• The Health Foundation has identified the importance of social care to delivering an effective NHS. It projected a requirement for net spending on adult social care in Wales to increase by 4.1% a year in real terms, roughly equivalent to £65 million a year on average. The Welsh Government has protected social service spending during austerity but, depending on the Chancellor’s autumn Budget, it may have to decide whether to allocate all the additional money to the NHS or use some of it for social care or other services. Housing, education, leisure and community services all have an impact on wellbeing.  

 

On the other hand, austerity has left a challenging funding legacy:

 

  • Spending per head on health (real terms) in Wales has converged towards that for England, especially through the period of austerity (down from 6 % higher in 2009-10 to 3% higher in 2016-17, using adjusted PESA/CRA figures). The Welsh Government quotes spend per head on health and social care as being 8% higher in Wales than England. Studies have suggested that relative health needs per person in Wales remain significantly higher.   

 

  • Public spending on health across the UK increased at around 4% a year in real terms on average from the 1950s to 2015-16. As an indicator of the impact of austerity, spending on the Welsh NHS would have been around £2 billion higher in 2016-17 than it was had such a growth rate been maintained from 2010-11 onwards.

 

The new settlement will not enable that lost ground to be recovered but action in Wales to add value to the UK funding will be vital.

 

  • Improving productivity and efficiency will be an essential part of the mix. Wales has just produced its long-term vision for a fundamental shift in the delivery of health and social care services with a much greater emphasis on primary and community care, integration and prevention, backed by a £100 million transformation fund and integrated care fund. The Welsh Government’s commitment to producing ‘a sustainable funding model for health and social care that will stand the test of time’ should be helped by the announcement but is still essential. To make a real difference through improved efficiency and productivity, Wales has to outperform historic productivity improvement rates.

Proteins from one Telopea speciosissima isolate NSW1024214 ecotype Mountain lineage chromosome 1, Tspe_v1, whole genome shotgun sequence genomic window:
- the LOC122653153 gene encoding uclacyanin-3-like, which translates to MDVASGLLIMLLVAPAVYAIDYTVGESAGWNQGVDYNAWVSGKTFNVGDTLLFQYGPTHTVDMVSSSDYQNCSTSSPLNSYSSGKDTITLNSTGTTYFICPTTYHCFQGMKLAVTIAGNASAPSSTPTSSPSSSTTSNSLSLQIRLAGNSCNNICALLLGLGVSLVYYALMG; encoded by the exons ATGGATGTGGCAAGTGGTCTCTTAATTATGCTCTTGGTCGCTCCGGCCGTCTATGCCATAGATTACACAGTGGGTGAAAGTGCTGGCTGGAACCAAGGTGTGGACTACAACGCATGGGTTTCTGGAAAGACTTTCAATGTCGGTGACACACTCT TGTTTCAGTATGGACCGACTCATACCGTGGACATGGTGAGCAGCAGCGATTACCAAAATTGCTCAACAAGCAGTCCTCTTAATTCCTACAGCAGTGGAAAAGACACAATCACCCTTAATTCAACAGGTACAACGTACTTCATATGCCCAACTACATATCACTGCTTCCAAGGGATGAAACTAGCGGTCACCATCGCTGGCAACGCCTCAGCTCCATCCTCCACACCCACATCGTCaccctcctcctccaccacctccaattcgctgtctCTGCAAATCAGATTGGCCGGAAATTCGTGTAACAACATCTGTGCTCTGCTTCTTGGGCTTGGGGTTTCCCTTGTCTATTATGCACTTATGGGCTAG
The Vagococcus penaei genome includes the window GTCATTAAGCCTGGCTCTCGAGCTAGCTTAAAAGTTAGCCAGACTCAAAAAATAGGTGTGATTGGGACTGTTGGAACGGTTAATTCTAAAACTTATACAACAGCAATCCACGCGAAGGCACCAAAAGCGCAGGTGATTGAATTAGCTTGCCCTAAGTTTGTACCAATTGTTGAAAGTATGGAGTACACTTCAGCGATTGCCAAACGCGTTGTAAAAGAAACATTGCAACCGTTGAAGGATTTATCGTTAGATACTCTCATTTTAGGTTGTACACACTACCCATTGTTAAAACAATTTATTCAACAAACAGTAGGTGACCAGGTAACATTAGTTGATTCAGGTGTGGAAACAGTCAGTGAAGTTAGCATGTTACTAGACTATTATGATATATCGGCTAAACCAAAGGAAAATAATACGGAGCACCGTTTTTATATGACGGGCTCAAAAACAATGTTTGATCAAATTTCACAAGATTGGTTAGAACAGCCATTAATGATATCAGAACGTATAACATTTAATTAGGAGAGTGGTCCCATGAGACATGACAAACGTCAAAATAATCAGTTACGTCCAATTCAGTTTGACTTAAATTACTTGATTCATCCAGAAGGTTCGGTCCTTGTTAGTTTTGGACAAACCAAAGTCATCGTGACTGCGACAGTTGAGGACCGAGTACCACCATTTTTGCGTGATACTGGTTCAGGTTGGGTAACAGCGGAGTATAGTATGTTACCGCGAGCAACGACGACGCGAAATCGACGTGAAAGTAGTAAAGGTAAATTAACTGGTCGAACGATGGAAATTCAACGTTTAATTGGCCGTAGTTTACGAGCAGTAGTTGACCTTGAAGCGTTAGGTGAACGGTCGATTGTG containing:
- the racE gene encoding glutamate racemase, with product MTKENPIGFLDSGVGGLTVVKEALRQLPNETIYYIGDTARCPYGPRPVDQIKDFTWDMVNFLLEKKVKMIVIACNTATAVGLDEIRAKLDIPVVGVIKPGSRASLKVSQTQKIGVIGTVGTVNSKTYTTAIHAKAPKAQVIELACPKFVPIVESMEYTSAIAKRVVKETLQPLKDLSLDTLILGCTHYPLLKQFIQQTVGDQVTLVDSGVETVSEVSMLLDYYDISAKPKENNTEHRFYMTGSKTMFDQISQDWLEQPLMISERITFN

• Wales could use its evolving tax powers to increase its Budget and Professor Holtham’s innovative proposals for using them as a means of paying for social care in Wales show the real possibilities. In looking at health and social care as a whole, it is important to remember that the scope of the tax powers, which on current plans will cover around 30% of day-to-day government spending, and size of the tax base, mean that Welsh taxation can only be part of a solution.

 

The challenges of meeting a much higher relative health need per person than in England and serving an older and faster-ageing population mean that difficult choices will continue to be necessary and the pace of service change rapid.  The settlement should be seen as helping create a stable platform, not a reason to take the foot off the accelerator.

 

We will be publishing a more detailed paper on the health and social care funding gap in Wales later this summer.                  

 

All articles published on Click on Wales are subject to IWA’s disclaimer.